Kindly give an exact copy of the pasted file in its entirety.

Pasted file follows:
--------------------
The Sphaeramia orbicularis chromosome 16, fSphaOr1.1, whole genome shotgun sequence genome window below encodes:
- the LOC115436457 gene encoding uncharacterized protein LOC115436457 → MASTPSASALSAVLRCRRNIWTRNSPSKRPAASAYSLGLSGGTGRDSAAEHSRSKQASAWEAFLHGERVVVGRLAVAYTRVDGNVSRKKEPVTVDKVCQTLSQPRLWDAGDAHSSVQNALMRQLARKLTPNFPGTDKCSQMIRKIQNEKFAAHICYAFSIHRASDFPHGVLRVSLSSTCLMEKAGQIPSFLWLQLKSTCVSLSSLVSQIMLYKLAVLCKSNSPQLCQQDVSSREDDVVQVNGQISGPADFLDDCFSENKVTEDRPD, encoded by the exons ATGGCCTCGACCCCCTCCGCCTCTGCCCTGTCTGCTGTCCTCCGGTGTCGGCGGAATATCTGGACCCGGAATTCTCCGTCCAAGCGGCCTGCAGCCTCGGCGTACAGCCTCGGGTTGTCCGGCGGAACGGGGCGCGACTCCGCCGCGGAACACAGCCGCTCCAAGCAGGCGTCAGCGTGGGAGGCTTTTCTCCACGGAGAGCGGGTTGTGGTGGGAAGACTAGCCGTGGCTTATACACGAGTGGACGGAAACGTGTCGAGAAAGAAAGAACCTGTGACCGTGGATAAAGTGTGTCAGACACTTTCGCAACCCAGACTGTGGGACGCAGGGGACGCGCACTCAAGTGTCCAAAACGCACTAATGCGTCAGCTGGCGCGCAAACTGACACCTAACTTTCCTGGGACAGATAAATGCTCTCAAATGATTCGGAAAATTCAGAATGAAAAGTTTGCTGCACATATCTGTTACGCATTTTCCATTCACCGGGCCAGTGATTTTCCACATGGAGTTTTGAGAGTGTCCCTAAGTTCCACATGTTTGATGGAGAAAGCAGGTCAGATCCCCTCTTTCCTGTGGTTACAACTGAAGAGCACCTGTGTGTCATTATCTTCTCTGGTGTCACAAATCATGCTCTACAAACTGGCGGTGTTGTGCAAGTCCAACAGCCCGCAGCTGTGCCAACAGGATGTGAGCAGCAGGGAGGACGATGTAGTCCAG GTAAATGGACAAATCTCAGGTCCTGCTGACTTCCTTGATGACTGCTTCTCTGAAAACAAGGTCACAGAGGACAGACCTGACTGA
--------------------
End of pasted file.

The Sphaeramia orbicularis chromosome 16, fSphaOr1.1, whole genome shotgun sequence genome window below encodes:
- the LOC115436457 gene encoding uncharacterized protein LOC115436457 → MASTPSASALSAVLRCRRNIWTRNSPSKRPAASAYSLGLSGGTGRDSAAEHSRSKQASAWEAFLHGERVVVGRLAVAYTRVDGNVSRKKEPVTVDKVCQTLSQPRLWDAGDAHSSVQNALMRQLARKLTPNFPGTDKCSQMIRKIQNEKFAAHICYAFSIHRASDFPHGVLRVSLSSTCLMEKAGQIPSFLWLQLKSTCVSLSSLVSQIMLYKLAVLCKSNSPQLCQQDVSSREDDVVQVNGQISGPADFLDDCFSENKVTEDRPD, encoded by the exons ATGGCCTCGACCCCCTCCGCCTCTGCCCTGTCTGCTGTCCTCCGGTGTCGGCGGAATATCTGGACCCGGAATTCTCCGTCCAAGCGGCCTGCAGCCTCGGCGTACAGCCTCGGGTTGTCCGGCGGAACGGGGCGCGACTCCGCCGCGGAACACAGCCGCTCCAAGCAGGCGTCAGCGTGGGAGGCTTTTCTCCACGGAGAGCGGGTTGTGGTGGGAAGACTAGCCGTGGCTTATACACGAGTGGACGGAAACGTGTCGAGAAAGAAAGAACCTGTGACCGTGGATAAAGTGTGTCAGACACTTTCGCAACCCAGACTGTGGGACGCAGGGGACGCGCACTCAAGTGTCCAAAACGCACTAATGCGTCAGCTGGCGCGCAAACTGACACCTAACTTTCCTGGGACAGATAAATGCTCTCAAATGATTCGGAAAATTCAGAATGAAAAGTTTGCTGCACATATCTGTTACGCATTTTCCATTCACCGGGCCAGTGATTTTCCACATGGAGTTTTGAGAGTGTCCCTAAGTTCCACATGTTTGATGGAGAAAGCAGGTCAGATCCCCTCTTTCCTGTGGTTACAACTGAAGAGCACCTGTGTGTCATTATCTTCTCTGGTGTCACAAATCATGCTCTACAAACTGGCGGTGTTGTGCAAGTCCAACAGCCCGCAGCTGTGCCAACAGGATGTGAGCAGCAGGGAGGACGATGTAGTCCAG GTAAATGGACAAATCTCAGGTCCTGCTGACTTCCTTGATGACTGCTTCTCTGAAAACAAGGTCACAGAGGACAGACCTGACTGA